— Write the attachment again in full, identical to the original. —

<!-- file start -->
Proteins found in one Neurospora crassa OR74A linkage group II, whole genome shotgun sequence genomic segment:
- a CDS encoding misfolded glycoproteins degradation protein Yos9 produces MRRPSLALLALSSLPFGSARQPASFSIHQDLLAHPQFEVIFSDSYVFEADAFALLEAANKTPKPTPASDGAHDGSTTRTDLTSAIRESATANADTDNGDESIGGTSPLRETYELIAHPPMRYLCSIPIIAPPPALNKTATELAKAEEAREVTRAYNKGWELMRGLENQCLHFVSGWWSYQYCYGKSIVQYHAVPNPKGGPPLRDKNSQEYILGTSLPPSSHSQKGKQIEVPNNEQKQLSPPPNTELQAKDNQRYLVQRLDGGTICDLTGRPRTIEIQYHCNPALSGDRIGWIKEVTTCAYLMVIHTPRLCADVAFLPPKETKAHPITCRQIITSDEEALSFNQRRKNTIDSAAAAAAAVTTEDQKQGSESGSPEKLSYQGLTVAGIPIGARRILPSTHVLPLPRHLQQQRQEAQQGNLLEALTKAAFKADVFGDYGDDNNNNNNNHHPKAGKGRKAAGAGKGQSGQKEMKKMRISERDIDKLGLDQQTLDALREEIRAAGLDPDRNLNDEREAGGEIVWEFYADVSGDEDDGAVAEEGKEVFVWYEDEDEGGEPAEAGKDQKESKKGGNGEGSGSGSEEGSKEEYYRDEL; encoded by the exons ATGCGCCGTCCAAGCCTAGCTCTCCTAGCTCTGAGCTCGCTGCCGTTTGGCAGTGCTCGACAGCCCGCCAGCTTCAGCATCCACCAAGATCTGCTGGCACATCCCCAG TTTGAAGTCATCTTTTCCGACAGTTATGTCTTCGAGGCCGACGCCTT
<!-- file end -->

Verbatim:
Proteins found in one Neurospora crassa OR74A linkage group II, whole genome shotgun sequence genomic segment:
- a CDS encoding misfolded glycoproteins degradation protein Yos9 produces MRRPSLALLALSSLPFGSARQPASFSIHQDLLAHPQFEVIFSDSYVFEADAFALLEAANKTPKPTPASDGAHDGSTTRTDLTSAIRESATANADTDNGDESIGGTSPLRETYELIAHPPMRYLCSIPIIAPPPALNKTATELAKAEEAREVTRAYNKGWELMRGLENQCLHFVSGWWSYQYCYGKSIVQYHAVPNPKGGPPLRDKNSQEYILGTSLPPSSHSQKGKQIEVPNNEQKQLSPPPNTELQAKDNQRYLVQRLDGGTICDLTGRPRTIEIQYHCNPALSGDRIGWIKEVTTCAYLMVIHTPRLCADVAFLPPKETKAHPITCRQIITSDEEALSFNQRRKNTIDSAAAAAAAVTTEDQKQGSESGSPEKLSYQGLTVAGIPIGARRILPSTHVLPLPRHLQQQRQEAQQGNLLEALTKAAFKADVFGDYGDDNNNNNNNHHPKAGKGRKAAGAGKGQSGQKEMKKMRISERDIDKLGLDQQTLDALREEIRAAGLDPDRNLNDEREAGGEIVWEFYADVSGDEDDGAVAEEGKEVFVWYEDEDEGGEPAEAGKDQKESKKGGNGEGSGSGSEEGSKEEYYRDEL; encoded by the exons ATGCGCCGTCCAAGCCTAGCTCTCCTAGCTCTGAGCTCGCTGCCGTTTGGCAGTGCTCGACAGCCCGCCAGCTTCAGCATCCACCAAGATCTGCTGGCACATCCCCAG TTTGAAGTCATCTTTTCCGACAGTTATGTCTTCGAGGCCGACGCCTT